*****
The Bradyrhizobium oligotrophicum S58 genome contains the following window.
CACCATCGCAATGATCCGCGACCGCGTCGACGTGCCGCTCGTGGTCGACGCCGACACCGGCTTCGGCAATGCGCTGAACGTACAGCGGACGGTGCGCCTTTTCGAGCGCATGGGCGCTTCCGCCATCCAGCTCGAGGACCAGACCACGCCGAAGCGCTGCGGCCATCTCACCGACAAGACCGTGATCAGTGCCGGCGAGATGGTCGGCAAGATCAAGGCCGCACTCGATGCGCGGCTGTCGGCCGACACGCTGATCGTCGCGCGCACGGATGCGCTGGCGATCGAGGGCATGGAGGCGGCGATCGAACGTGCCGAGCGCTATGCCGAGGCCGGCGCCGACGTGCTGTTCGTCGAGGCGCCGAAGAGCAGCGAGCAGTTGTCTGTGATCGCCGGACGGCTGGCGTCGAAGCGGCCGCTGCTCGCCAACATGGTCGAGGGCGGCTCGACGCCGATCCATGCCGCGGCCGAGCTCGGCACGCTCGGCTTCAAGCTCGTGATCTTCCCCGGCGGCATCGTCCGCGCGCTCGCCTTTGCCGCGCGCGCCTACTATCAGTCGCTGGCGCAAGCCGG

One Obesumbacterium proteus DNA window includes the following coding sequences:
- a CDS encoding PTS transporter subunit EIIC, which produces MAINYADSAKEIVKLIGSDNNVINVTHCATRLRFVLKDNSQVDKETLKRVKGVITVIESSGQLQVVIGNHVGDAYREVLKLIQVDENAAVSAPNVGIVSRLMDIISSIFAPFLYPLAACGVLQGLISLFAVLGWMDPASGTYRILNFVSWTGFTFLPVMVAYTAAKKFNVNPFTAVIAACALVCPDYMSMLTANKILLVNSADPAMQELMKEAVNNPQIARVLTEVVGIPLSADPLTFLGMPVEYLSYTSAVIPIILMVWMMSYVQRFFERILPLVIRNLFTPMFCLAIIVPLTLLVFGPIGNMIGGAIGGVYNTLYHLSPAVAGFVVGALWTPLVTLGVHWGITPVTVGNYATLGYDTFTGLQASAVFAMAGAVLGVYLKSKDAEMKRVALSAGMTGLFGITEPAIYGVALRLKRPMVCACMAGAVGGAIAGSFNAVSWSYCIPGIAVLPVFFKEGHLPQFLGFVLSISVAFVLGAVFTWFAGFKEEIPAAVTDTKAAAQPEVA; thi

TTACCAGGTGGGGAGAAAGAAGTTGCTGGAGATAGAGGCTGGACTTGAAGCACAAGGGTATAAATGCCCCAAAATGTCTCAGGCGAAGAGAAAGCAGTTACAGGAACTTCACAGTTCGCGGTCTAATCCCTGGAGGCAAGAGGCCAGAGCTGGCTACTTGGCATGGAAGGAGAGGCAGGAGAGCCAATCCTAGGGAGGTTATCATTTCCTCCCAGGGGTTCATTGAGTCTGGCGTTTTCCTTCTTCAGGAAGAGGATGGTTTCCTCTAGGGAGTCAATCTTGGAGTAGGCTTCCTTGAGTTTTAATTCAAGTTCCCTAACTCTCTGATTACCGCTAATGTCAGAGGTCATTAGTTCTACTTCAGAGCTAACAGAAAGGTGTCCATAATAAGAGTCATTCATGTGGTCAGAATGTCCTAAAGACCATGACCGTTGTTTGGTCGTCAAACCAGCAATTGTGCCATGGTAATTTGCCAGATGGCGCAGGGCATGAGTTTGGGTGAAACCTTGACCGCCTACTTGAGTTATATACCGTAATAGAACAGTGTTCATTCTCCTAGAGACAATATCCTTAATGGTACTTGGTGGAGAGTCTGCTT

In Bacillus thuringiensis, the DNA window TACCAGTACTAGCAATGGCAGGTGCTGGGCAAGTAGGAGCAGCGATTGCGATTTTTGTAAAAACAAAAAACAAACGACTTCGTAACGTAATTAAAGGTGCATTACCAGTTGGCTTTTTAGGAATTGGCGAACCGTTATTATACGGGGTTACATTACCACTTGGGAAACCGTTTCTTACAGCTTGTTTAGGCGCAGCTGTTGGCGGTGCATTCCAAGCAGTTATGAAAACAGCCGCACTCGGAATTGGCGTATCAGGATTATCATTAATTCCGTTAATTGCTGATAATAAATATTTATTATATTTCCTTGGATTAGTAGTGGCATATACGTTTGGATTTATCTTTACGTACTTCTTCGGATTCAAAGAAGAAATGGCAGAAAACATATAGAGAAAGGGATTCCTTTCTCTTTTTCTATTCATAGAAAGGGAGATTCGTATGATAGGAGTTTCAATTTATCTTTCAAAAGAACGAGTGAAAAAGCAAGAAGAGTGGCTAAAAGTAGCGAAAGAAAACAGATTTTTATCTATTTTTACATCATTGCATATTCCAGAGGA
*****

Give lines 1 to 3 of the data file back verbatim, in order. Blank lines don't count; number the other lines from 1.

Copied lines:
The Bradyrhizobium oligotrophicum S58 genome contains the following window.
CACCATCGCAATGATCCGCGACCGCGTCGACGTGCCGCTCGTGGTCGACGCCGACACCGGCTTCGGCAATGCGCTGAACGTACAGCGGACGGTGCGCCTTTTCGAGCGCATGGGCGCTTCCGCCATCCAGCTCGAGGACCAGACCACGCCGAAGCGCTGCGGCCATCTCACCGACAAGACCGTGATCAGTGCCGGCGAGATGGTCGGCAAGATCAAGGCCGCACTCGATGCGCGGCTGTCGGCCGACACGCTGATCGTCGCGCGCACGGATGCGCTGGCGATCGAGGGCATGGAGGCGGCGATCGAACGTGCCGAGCGCTATGCCGAGGCCGGCGCCGACGTGCTGTTCGTCGAGGCGCCGAAGAGCAGCGAGCAGTTGTCTGTGATCGCCGGACGGCTGGCGTCGAAGCGGCCGCTGCTCGCCAACATGGTCGAGGGCGGCTCGACGCCGATCCATGCCGCGGCCGAGCTCGGCACGCTCGGCTTCAAGCTCGTGATCTTCCCCGGCGGCATCGTCCGCGCGCTCGCCTTTGCCGCGCGCGCCTACTATCAGTCGCTGGCGCAAGCCGG

One Obesumbacterium proteus DNA window includes the following coding sequences: